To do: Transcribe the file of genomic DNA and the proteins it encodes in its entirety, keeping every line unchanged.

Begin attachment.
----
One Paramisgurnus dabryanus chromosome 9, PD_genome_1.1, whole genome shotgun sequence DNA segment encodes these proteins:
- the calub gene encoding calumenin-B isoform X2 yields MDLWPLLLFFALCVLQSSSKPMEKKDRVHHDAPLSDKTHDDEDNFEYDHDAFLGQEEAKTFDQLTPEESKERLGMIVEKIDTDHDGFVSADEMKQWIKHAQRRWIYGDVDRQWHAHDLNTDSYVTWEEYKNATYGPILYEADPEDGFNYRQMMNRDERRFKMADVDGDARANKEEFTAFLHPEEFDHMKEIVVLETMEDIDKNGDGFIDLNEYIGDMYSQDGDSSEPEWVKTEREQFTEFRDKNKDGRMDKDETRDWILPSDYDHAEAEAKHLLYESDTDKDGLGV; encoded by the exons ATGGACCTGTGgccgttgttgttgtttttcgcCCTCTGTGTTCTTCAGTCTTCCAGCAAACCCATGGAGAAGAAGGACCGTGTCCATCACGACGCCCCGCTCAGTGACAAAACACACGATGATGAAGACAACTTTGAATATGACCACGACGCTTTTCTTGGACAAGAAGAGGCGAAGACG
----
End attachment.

One Paramisgurnus dabryanus chromosome 9, PD_genome_1.1, whole genome shotgun sequence DNA segment encodes these proteins:
- the calub gene encoding calumenin-B isoform X2 yields MDLWPLLLFFALCVLQSSSKPMEKKDRVHHDAPLSDKTHDDEDNFEYDHDAFLGQEEAKTFDQLTPEESKERLGMIVEKIDTDHDGFVSADEMKQWIKHAQRRWIYGDVDRQWHAHDLNTDSYVTWEEYKNATYGPILYEADPEDGFNYRQMMNRDERRFKMADVDGDARANKEEFTAFLHPEEFDHMKEIVVLETMEDIDKNGDGFIDLNEYIGDMYSQDGDSSEPEWVKTEREQFTEFRDKNKDGRMDKDETRDWILPSDYDHAEAEAKHLLYESDTDKDGLGV; encoded by the exons ATGGACCTGTGgccgttgttgttgtttttcgcCCTCTGTGTTCTTCAGTCTTCCAGCAAACCCATGGAGAAGAAGGACCGTGTCCATCACGACGCCCCGCTCAGTGACAAAACACACGATGATGAAGACAACTTTGAATATGACCACGACGCTTTTCTTGGACAAGAAGAGGCGAAGACG